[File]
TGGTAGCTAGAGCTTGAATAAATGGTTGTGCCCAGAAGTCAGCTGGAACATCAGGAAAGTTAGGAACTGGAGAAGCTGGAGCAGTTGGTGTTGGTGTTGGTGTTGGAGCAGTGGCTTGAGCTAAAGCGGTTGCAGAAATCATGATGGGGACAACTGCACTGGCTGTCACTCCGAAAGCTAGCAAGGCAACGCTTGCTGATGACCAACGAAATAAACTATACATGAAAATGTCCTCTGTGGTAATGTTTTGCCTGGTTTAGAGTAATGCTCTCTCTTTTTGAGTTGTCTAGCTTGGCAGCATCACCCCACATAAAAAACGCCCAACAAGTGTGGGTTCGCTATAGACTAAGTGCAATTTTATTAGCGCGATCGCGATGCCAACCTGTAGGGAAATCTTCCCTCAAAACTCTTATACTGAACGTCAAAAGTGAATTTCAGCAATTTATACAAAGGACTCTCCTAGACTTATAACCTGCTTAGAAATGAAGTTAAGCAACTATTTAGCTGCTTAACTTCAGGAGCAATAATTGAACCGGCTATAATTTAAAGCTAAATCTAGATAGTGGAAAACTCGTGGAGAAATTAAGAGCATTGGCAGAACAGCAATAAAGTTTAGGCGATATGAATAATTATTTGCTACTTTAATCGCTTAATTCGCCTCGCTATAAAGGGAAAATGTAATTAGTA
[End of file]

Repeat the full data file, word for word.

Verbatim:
TGGTAGCTAGAGCTTGAATAAATGGTTGTGCCCAGAAGTCAGCTGGAACATCAGGAAAGTTAGGAACTGGAGAAGCTGGAGCAGTTGGTGTTGGTGTTGGTGTTGGAGCAGTGGCTTGAGCTAAAGCGGTTGCAGAAATCATGATGGGGACAACTGCACTGGCTGTCACTCCGAAAGCTAGCAAGGCAACGCTTGCTGATGACCAACGAAATAAACTATACATGAAAATGTCCTCTGTGGTAATGTTTTGCCTGGTTTAGAGTAATGCTCTCTCTTTTTGAGTTGTCTAGCTTGGCAGCATCACCCCACATAAAAAACGCCCAACAAGTGTGGGTTCGCTATAGACTAAGTGCAATTTTATTAGCGCGATCGCGATGCCAACCTGTAGGGAAATCTTCCCTCAAAACTCTTATACTGAACGTCAAAAGTGAATTTCAGCAATTTATACAAAGGACTCTCCTAGACTTATAACCTGCTTAGAAATGAAGTTAAGCAACTATTTAGCTGCTTAACTTCAGGAGCAATAATTGAACCGGCTATAATTTAAAGCTAAATCTAGATAGTGGAAAACTCGTGGAGAAATTAAGAGCATTGGCAGAACAGCAATAAAGTTTAGGCGATATGAATAATTATTTGCTACTTTAATCGCTTAATTCGCCTCGCTATAAAGGGAAAATGTAATTAGTA